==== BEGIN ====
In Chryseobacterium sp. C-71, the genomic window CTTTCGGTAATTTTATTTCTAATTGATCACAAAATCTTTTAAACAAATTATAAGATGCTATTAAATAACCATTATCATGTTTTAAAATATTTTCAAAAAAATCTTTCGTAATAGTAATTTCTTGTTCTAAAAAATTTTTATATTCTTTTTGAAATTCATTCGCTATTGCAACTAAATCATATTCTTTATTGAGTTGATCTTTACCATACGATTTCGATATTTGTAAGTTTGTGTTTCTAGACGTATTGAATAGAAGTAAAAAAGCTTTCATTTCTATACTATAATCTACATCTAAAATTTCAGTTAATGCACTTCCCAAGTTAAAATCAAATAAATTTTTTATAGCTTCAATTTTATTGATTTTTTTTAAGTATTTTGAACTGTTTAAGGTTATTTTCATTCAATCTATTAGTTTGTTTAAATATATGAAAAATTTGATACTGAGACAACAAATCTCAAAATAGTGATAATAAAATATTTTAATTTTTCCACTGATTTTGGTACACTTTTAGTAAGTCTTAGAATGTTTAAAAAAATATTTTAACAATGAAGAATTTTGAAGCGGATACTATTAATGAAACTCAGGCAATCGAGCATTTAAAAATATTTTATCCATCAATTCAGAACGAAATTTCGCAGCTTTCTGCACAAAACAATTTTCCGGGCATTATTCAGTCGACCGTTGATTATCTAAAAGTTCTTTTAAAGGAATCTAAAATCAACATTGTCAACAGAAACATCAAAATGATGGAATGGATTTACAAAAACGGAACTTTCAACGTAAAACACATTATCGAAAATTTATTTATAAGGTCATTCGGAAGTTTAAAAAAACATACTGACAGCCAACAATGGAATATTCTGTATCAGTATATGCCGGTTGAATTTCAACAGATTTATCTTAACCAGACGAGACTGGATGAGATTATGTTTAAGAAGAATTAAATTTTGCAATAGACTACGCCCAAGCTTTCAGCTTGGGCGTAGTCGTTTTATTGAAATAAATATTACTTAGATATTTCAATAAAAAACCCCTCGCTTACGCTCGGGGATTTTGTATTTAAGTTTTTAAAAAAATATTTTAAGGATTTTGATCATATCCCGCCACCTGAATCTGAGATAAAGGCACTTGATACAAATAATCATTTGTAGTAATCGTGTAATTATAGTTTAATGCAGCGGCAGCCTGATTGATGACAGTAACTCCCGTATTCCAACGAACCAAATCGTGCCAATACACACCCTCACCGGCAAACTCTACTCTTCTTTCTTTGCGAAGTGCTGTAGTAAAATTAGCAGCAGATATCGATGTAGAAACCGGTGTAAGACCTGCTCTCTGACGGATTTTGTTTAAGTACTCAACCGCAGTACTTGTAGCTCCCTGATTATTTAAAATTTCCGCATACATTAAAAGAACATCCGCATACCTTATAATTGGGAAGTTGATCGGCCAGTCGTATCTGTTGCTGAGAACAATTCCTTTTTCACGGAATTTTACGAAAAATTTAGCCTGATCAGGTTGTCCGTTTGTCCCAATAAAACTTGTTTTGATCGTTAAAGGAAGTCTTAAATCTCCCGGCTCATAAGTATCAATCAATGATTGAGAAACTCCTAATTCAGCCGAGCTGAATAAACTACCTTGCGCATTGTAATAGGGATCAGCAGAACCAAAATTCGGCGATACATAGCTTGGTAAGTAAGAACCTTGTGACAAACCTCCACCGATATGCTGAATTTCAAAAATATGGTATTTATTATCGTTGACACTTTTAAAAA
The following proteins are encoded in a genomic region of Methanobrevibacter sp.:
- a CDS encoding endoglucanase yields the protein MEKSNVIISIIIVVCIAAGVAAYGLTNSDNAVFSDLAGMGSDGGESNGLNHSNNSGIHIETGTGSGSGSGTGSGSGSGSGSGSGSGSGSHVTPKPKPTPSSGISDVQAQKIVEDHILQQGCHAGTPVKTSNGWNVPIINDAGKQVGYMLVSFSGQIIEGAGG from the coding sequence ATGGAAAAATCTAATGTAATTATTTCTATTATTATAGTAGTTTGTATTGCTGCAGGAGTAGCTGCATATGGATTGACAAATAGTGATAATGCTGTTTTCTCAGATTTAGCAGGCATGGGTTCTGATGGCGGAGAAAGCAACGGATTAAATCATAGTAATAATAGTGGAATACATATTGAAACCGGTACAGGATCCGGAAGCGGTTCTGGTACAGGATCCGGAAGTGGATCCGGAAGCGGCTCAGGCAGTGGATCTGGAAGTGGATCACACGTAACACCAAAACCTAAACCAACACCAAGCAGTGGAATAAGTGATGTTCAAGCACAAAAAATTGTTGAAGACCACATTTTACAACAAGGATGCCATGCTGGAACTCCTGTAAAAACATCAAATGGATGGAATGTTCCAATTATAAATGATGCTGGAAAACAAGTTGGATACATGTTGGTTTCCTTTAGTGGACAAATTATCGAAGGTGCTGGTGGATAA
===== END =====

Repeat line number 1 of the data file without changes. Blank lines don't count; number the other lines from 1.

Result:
In Chryseobacterium sp. C-71, the genomic window CTTTCGGTAATTTTATTTCTAATTGATCACAAAATCTTTTAAACAAATTATAAGATGCTATTAAATAACCATTATCATGTTTTAAAATATTTTCAAAAAAATCTTTCGTAATAGTAATTTCTTGTTCTAAAAAATTTTTATATTCTTTTTGAAATTCATTCGCTATTGCAACTAAATCATATTCTTTATTGAGTTGATCTTTACCATACGATTTCGATATTTGTAAGTTTGTGTTTCTAGACGTATTGAATAGAAGTAAAAAAGCTTTCATTTCTATACTATAATCTACATCTAAAATTTCAGTTAATGCACTTCCCAAGTTAAAATCAAATAAATTTTTTATAGCTTCAATTTTATTGATTTTTTTTAAGTATTTTGAACTGTTTAAGGTTATTTTCATTCAATCTATTAGTTTGTTTAAATATATGAAAAATTTGATACTGAGACAACAAATCTCAAAATAGTGATAATAAAATATTTTAATTTTTCCACTGATTTTGGTACACTTTTAGTAAGTCTTAGAATGTTTAAAAAAATATTTTAACAATGAAGAATTTTGAAGCGGATACTATTAATGAAACTCAGGCAATCGAGCATTTAAAAATATTTTATCCATCAATTCAGAACGAAATTTCGCAGCTTTCTGCACAAAACAATTTTCCGGGCATTATTCAGTCGACCGTTGATTATCTAAAAGTTCTTTTAAAGGAATCTAAAATCAACATTGTCAACAGAAACATCAAAATGATGGAATGGATTTACAAAAACGGAACTTTCAACGTAAAACACATTATCGAAAATTTATTTATAAGGTCATTCGGAAGTTTAAAAAAACATACTGACAGCCAACAATGGAATATTCTGTATCAGTATATGCCGGTTGAATTTCAACAGATTTATCTTAACCAGACGAGACTGGATGAGATTATGTTTAAGAAGAATTAAATTTTGCAATAGACTACGCCCAAGCTTTCAGCTTGGGCGTAGTCGTTTTATTGAAATAAATATTACTTAGATATTTCAATAAAAAACCCCTCGCTTACGCTCGGGGATTTTGTATTTAAGTTTTTAAAAAAATATTTTAAGGATTTTGATCATATCCCGCCACCTGAATCTGAGATAAAGGCACTTGATACAAATAATCATTTGTAGTAATCGTGTAATTATAGTTTAATGCAGCGGCAGCCTGATTGATGACAGTAACTCCCGTATTCCAACGAACCAAATCGTGCCAATACACACCCTCACCGGCAAACTCTACTCTTCTTTCTTTGCGAAGTGCTGTAGTAAAATTAGCAGCAGATATCGATGTAGAAACCGGTGTAAGACCTGCTCTCTGACGGATTTTGTTTAAGTACTCAACCGCAGTACTTGTAGCTCCCTGATTATTTAAAATTTCCGCATACATTAAAAGAACATCCGCATACCTTATAATTGGGAAGTTGATCGGCCAGTCGTATCTGTTGCTGAGAACAATTCCTTTTTCACGGAATTTTACGAAAAATTTAGCCTGATCAGGTTGTCCGTTTGTCCCAATAAAACTTGTTTTGATCGTTAAAGGAAGTCTTAAATCTCCCGGCTCATAAGTATCAATCAATGATTGAGAAACTCCTAATTCAGCCGAGCTGAATAAACTACCTTGCGCATTGTAATAGGGATCAGCAGAACCAAAATTCGGCGATACATAGCTTGGTAAGTAAGAACCTTGTGACAAACCTCCACCGATATGCTGAATTTCAAAAATATGGTATTTATTATCGTTGACACTTTTAAAAA